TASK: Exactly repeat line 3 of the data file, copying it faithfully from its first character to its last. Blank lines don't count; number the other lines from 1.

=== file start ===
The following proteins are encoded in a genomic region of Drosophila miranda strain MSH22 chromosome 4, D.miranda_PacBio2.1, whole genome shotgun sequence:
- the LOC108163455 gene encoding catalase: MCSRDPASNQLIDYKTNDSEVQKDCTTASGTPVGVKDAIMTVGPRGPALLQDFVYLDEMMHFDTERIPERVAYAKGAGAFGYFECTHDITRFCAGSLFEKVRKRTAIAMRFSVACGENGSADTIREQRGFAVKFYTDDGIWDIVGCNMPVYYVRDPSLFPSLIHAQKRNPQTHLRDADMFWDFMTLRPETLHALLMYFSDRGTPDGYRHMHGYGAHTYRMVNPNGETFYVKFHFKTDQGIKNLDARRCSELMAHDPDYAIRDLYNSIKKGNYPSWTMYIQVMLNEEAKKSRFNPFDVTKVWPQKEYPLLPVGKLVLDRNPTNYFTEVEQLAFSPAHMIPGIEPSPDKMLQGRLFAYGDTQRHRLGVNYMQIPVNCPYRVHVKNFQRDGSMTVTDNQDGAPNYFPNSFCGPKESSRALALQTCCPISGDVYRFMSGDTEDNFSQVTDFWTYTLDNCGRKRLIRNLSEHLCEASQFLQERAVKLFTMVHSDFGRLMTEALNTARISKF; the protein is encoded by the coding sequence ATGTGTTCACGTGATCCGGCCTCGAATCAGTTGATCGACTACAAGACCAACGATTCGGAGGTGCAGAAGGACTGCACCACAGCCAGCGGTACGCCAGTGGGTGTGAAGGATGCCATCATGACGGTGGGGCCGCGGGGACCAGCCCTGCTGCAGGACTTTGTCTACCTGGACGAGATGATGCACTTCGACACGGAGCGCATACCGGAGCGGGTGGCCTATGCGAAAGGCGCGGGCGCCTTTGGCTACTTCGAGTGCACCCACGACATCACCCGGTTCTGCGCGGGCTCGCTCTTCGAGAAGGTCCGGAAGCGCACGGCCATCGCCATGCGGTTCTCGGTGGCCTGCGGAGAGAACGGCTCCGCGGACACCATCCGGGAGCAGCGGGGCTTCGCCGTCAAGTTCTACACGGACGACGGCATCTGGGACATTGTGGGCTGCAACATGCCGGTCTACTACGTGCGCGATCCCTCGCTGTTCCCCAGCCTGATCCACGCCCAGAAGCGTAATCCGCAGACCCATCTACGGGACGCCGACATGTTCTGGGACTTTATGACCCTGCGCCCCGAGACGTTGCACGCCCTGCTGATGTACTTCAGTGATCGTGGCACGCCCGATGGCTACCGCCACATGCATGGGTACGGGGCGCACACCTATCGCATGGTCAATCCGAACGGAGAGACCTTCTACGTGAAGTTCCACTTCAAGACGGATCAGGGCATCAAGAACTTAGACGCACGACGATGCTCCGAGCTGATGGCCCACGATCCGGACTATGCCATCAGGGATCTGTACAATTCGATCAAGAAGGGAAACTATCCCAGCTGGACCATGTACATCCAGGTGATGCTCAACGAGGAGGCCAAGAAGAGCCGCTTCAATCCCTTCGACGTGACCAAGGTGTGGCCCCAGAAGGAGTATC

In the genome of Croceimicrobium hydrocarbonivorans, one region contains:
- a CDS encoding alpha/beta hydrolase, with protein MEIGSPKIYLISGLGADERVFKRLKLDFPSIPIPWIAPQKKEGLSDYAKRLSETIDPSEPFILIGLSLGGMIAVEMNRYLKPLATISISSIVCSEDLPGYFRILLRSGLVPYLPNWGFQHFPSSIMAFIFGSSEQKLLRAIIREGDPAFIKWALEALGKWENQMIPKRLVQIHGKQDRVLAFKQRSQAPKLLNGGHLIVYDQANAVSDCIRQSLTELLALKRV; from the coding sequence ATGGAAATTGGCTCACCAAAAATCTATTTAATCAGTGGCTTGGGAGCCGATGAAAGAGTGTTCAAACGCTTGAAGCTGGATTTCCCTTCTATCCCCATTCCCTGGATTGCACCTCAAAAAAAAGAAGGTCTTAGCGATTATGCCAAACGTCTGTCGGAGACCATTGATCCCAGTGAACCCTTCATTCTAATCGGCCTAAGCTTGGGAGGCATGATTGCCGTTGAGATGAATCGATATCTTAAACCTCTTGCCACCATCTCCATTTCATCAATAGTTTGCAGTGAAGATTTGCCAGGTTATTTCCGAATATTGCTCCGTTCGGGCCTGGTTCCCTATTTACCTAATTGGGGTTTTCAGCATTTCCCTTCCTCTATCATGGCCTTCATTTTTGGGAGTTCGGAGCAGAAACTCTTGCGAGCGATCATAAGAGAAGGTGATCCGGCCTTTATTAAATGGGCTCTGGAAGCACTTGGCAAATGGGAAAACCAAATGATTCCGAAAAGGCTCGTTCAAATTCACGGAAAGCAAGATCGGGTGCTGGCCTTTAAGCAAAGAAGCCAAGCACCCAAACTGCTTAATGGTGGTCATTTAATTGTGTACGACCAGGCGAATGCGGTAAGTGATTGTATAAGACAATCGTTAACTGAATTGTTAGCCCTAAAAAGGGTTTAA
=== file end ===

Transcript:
In the genome of Croceimicrobium hydrocarbonivorans, one region contains: